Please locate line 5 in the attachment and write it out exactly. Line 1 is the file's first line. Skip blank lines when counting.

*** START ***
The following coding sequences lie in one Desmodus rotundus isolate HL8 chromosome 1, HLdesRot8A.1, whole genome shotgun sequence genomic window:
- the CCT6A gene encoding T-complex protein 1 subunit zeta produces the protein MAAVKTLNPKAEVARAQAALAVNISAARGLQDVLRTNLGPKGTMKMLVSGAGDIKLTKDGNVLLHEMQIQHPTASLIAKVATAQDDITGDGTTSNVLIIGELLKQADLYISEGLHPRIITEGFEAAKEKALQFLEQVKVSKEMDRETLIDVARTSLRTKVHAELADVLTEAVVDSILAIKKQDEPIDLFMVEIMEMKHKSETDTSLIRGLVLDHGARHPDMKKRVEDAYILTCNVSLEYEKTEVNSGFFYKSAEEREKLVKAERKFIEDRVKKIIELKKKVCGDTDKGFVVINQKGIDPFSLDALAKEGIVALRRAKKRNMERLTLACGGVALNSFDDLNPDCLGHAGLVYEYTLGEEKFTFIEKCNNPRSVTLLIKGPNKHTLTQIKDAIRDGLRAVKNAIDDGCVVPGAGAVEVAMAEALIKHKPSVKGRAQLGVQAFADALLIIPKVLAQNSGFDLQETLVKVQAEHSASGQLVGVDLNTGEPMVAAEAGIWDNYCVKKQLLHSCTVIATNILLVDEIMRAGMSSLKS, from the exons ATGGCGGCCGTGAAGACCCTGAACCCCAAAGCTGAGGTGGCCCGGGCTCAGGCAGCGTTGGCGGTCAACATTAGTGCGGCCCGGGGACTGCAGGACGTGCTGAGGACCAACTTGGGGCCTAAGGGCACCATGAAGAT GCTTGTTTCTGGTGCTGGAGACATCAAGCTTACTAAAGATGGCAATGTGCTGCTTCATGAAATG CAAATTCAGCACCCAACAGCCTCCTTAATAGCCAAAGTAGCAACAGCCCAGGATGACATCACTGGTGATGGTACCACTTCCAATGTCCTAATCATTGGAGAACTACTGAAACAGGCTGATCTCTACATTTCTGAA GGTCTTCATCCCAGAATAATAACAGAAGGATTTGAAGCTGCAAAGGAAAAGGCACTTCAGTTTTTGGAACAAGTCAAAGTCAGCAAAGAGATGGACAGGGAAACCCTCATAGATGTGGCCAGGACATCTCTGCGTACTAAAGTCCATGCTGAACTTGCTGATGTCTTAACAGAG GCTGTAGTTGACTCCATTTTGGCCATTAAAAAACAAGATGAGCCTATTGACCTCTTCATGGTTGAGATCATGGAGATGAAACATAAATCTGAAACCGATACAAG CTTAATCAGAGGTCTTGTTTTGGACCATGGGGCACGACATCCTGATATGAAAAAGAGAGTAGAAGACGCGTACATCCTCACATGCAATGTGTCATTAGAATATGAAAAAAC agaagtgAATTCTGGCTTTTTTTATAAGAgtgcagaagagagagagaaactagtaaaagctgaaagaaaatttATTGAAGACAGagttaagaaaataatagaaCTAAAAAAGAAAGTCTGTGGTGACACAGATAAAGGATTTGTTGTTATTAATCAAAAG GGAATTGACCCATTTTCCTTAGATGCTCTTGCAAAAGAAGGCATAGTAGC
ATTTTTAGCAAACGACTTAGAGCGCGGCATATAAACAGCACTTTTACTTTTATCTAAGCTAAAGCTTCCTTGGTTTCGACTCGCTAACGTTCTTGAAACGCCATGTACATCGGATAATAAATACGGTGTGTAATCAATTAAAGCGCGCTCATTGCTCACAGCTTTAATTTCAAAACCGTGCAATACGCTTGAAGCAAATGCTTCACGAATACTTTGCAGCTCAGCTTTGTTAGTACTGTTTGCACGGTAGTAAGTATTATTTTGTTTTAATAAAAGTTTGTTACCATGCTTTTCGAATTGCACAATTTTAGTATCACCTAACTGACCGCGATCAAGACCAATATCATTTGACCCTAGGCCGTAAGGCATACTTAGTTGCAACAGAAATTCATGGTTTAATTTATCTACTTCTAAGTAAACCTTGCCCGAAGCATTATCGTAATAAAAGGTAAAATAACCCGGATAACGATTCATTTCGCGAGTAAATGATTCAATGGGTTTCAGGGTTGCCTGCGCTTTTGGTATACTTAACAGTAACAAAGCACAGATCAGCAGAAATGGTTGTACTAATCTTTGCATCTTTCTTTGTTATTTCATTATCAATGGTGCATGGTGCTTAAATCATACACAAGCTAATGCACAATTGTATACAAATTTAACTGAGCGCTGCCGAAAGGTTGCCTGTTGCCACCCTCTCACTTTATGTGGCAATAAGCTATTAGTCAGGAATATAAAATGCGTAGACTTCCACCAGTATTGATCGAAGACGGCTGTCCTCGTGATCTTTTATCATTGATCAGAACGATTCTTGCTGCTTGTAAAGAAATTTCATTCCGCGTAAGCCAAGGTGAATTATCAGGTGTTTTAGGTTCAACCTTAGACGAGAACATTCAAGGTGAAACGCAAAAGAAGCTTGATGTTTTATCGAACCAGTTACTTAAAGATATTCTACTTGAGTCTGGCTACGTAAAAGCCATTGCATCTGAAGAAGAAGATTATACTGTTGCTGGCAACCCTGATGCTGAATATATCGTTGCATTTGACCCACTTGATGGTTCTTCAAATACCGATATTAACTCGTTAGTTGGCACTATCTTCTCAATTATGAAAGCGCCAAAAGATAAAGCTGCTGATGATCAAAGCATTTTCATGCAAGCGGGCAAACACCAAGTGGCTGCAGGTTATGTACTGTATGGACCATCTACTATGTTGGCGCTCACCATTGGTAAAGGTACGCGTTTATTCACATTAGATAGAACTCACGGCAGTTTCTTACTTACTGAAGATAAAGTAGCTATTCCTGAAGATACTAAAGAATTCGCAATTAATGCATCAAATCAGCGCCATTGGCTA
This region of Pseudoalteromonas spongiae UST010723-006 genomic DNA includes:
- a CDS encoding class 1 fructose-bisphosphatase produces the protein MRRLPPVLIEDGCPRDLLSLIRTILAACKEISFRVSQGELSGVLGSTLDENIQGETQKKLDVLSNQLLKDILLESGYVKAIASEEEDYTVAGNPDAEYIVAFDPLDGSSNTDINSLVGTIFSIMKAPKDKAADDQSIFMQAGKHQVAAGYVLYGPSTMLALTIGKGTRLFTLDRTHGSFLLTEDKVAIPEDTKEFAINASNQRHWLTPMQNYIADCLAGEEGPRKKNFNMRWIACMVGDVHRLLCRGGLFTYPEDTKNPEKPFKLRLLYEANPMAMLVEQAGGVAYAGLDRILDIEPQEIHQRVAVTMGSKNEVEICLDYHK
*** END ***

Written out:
- a CDS encoding class 1 fructose-bisphosphatase produces the protein MRRLPPVLIEDGCPRDLLSLIRTILAACKEISFRVSQGELSGVLGSTLDENIQGETQKKLDVLSNQLLKDILLESGYVKAIASEEEDYTVAGNPDAEYIVAFDPLDGSSNTDINSLVGTIFSIMKAPKDKAADDQSIFMQAGKHQVAAGYVLYGPSTMLALTIGKGTRLFTLDRTHGSFLLTEDKVAIPEDTKEFAINASNQRHWLTPMQNYIADCLAGEEGPRKKNFNMRWIACMVGDVHRLLCRGGLFTYPEDTKNPEKPFKLRLLYEANPMAMLVEQAGGVAYAGLDRILDIEPQEIHQRVAVTMGSKNEVEICLDYHK